Inside Story

A photo culture source in Ginza
Why was the photo gallery created in Ginza?

Customer communication in a "real" place

Tomohiro Noguchi
"It was my long-time dream for Ricoh
to open its own photo gallery.
(Tomohiro Noguchi)

On October 21, 2009, the Ricoh photo gallery RING CUBE reached its first anniversary. Located on the eighth and ninth floors of the San-ai Dream Center, a round building on a corner of the Ginza 4-chome intersection, RING CUBE is currently (as of this writing) presenting the "9th Ricoh Photo Contest Winning Photo Exhibition," from October 7 to November 1, 2009. The theme of the contest is "Laughter." This is a photo exhibition that is bound to put a smile on your face and provoke comments such as "Now, that's funny!" and "What a great shutter chance!"
"It feels like two or three years have gone by," says Tomohiro Noguchi gazing across the gallery with deep emotion. For many years he had waited and hoped for a gallery to be opened. The head of the Personal MultiMedia Products Company Planning Office, Noguchi is involved in digital camera planning.


9th Ricoh Photo Contest Winning Photo Exhibition

Both day and night, many people cross the Ginza 4-chome intersection / RING CUBE is on floors 8 and 9 of the round building at left in the forefront

"In August 2005, the official Ricoh blog "GR BLOG" was established to enable Ricoh employees to, in their own voices, provide a variety of information concerning the Ricoh digital camera GR DIGITAL. The direct two-way communication with customers spurred new camera development, photo contest creation, and other initiatives. The deeper this exchange with customers became, the more I came to want to communicate in a 'real' place," Noguchi said concerning the motivation for opening a gallery. "I imagine that fully realized communication can also take place in the virtual world, but I think that communication drastically deepens when it is paired with a real space where texture, smell, sound, and much else can also be perceived. I wanted to provide such a space."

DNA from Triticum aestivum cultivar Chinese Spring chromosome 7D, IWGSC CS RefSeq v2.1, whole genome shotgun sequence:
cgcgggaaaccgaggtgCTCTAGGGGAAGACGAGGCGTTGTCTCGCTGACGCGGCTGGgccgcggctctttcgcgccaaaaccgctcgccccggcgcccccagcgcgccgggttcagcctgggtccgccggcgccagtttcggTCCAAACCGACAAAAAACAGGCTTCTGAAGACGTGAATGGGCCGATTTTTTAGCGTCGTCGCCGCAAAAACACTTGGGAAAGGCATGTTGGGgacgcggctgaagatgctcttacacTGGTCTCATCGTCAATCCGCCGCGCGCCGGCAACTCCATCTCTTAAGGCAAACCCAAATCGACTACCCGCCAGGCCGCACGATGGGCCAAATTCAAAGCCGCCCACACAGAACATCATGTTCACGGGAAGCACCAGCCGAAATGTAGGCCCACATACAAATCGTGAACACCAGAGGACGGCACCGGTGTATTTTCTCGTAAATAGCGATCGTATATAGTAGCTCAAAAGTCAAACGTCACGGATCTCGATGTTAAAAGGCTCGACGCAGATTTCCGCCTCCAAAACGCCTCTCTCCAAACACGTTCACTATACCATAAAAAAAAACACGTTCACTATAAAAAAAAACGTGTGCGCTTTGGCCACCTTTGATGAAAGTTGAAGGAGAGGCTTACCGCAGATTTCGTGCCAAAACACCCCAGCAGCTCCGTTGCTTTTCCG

GR BLOG(Japanese)

Masanori Hashimoto
"Printed photographs have
a different appeal than digital data."
(Masanori Hashimoto)

Masanori Hashimoto, RING CUBE operation leader and general manager in charge of the Personal MultiMedia Products Company Planning Office, had this comment: "This year's photo contest is the ninth held by Ricoh, and of those nine, actual physical exhibitions of the winning works have been held five times. When this is done, people come to view the photographs from abroad as well as from Japan, and I feel there is a big difference between viewing a photograph as image data on a PC and viewing it displayed as a print in a gallery setting." Because of such strong enthusiasm on the part of the people involved, a gallery was established in the San-ai Dream Center building at the Ginza 4-chome intersection. The San-ai Dream Center building and the Wako Building (clock tower) facing it across the intersection are symbolic presences for Ginza. But why was such a prime real estate locationchosen?

Ricoh has an emotional attachment to Ginza

To tell the truth, San-ai Dream Center is a historically significant location for Ricoh. Immediately after World War II, Ricoh founder Kiyoshi Ichimura (1900-1968) decided "For Tokyo's recovery and our own, if we are going to open a store on the burned out plain of Tokyo, it must be at Ginza 4-chome. "After many desperate visits to the land owners—Yasuda Bank and Sanoya, a venerable tabi (Japanese sock) merchant in business since the Edo period—he succeeded in leasing this important plot of land. In 1946, the two-story San-ai Building was built, and in 1963 it was replaced by San-ai Dream Center, a cylindrical glass-walled building supported by a single central pillar, with a design hint being provided by the five-story pagoda at Horyuji temple in Nara Prefecture. The new building became a Ginza symbol. "In a sense, that building is also one of the symbols of the Ricoh brand," said Hashimoto.

Founder Kiyoshi Ichimura(Japanese)

San-ai Dream Center history(Japanese)
feutures functions

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